Digital-only government meeting resistance

Over half a million Danes say dropping snail mail for government correspondence is a bad idea

From this autumn, a large proportion of government correspondence will only be available via email. Reminders concerning things like doctor and hospital appointments, vehicle inspections and other government business will be sent electronically only. That means, that beginning on November 1, every resident over 15-years-old will have to have a digital mailbox to communicate with various public authorities. Many people, especially older residents, are not looking forward to the switch from snail mail to email.

“I’m too old,” Erling Dahl, a farmer from Jutland told DR Nyheder. “It is constantly being drummed into our heads that we have to make things easier for government while the rest of us are forced to go along with whatever they come up with.”

READ MORE: A high-tech welfare state

A representative from senior advocacy group Ældresagen said that simply not everyone is ready to ride the digital wave.

“Not everyone can use the internet and not everyone has a computer, so they will still need to get a letter,” spokesperson Ingrid Lauridsen told DR Nyheder. “They will have to request to be excused at the citizen services office. Anyone who wishes to be exempt may be.”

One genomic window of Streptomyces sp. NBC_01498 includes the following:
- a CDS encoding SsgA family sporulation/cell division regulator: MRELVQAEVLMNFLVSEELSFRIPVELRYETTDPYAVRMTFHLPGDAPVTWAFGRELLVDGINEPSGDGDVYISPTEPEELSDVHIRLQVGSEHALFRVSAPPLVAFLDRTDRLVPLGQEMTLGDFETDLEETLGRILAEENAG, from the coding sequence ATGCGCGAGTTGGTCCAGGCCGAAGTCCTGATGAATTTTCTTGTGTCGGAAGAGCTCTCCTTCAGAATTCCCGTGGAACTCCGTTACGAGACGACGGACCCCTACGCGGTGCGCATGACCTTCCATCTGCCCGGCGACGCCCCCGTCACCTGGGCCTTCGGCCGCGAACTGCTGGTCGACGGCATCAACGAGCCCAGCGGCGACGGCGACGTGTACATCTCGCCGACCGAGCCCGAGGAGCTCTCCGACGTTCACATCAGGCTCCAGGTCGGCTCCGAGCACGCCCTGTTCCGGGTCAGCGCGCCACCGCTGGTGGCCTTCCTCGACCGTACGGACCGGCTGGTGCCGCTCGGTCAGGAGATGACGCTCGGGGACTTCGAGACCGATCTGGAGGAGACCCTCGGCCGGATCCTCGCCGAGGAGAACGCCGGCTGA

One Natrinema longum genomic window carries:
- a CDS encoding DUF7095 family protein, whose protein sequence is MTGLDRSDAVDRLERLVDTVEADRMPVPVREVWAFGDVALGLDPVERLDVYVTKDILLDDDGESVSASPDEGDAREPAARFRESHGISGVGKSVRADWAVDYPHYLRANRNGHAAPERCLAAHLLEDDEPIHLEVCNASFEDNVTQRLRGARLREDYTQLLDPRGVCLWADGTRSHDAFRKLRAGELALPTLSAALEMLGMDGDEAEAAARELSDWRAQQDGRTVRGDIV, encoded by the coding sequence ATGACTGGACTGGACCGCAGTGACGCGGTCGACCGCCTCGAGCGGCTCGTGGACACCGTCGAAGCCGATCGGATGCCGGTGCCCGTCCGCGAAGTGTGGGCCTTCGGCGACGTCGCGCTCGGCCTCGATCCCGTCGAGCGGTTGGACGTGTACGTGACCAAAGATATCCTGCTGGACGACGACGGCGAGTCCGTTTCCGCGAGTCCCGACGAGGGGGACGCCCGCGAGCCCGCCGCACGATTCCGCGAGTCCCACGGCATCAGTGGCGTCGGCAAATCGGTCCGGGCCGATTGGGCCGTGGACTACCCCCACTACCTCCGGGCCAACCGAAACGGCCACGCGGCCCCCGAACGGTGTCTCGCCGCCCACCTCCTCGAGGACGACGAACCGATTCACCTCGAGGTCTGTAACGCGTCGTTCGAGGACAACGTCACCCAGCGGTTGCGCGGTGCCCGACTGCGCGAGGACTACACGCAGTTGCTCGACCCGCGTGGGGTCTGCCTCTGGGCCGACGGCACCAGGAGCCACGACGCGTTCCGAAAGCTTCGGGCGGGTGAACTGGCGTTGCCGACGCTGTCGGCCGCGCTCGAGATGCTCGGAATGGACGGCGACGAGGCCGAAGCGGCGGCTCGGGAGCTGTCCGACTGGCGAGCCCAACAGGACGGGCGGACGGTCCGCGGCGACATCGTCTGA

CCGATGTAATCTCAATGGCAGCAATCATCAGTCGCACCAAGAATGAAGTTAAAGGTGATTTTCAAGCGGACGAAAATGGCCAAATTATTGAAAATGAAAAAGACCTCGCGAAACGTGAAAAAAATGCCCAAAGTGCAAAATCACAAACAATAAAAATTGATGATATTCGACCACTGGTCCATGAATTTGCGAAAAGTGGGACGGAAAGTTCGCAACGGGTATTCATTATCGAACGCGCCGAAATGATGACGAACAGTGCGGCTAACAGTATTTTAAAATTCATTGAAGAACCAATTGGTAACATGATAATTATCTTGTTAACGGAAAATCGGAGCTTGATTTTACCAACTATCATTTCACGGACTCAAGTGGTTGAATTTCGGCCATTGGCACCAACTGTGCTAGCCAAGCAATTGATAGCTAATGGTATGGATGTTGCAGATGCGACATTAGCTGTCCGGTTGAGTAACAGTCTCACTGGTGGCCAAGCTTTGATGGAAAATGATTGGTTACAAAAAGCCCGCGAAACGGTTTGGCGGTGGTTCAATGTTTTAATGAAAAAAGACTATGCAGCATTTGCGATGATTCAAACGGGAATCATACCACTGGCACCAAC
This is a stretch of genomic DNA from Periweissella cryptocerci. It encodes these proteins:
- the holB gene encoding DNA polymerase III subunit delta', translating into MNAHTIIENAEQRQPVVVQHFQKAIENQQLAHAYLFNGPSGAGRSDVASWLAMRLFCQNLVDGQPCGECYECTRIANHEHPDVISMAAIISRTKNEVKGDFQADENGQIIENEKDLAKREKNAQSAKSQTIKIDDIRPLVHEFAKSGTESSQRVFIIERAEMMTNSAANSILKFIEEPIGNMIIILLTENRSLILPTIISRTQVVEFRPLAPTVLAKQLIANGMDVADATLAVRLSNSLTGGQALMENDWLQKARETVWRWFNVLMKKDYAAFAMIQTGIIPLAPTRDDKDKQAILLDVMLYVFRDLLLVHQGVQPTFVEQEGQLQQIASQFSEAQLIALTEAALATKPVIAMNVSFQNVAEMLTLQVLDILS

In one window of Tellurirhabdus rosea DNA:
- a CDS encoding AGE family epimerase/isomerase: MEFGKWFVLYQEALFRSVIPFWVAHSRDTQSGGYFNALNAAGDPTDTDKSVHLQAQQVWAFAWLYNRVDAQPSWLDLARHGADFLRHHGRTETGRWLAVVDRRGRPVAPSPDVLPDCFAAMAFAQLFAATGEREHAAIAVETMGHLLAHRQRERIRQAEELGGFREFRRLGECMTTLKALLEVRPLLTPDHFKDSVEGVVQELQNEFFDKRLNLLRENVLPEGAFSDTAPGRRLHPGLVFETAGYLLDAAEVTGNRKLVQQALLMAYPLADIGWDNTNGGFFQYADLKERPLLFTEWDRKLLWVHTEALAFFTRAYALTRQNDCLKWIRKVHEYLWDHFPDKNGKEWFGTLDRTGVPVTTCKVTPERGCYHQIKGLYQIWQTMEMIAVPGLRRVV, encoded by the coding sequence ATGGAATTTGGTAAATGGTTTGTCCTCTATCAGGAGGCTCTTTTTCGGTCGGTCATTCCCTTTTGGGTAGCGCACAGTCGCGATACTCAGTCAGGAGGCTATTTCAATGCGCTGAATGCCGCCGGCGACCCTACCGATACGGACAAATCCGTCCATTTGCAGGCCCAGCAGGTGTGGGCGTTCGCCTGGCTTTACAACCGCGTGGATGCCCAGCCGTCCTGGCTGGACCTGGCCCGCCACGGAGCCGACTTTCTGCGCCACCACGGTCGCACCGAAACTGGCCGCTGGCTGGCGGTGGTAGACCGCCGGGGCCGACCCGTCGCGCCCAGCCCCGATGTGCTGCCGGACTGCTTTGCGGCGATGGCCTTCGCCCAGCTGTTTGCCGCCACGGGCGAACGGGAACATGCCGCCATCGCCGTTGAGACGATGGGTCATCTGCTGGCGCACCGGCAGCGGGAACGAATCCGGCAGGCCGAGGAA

• How internationals can benefit from joining trade unions

    How internationals can benefit from joining trade unions

    Being part of a trade union is a long-established norm for Danes. But many internationals do not join unions – instead enduring workers’ rights violations. Find out how joining a union could benefit you, and how to go about it.

  • Internationals in Denmark rarely join a trade union

    Internationals in Denmark rarely join a trade union

    Internationals are overrepresented in the lowest-paid fields of agriculture, transport, cleaning, hotels and restaurants, and construction – industries that classically lack collective agreements. A new analysis from the Workers’ Union’s Business Council suggests that internationals rarely join trade unions – but if they did, it would generate better industry standards.

  • Novo Nordisk overtakes LEGO as the most desirable future workplace amongst university students

    Novo Nordisk overtakes LEGO as the most desirable future workplace amongst university students

    The numbers are especially striking amongst the 3,477 business and economics students polled, of whom 31 percent elected Novo Nordisk as their favorite, compared with 20 percent last year.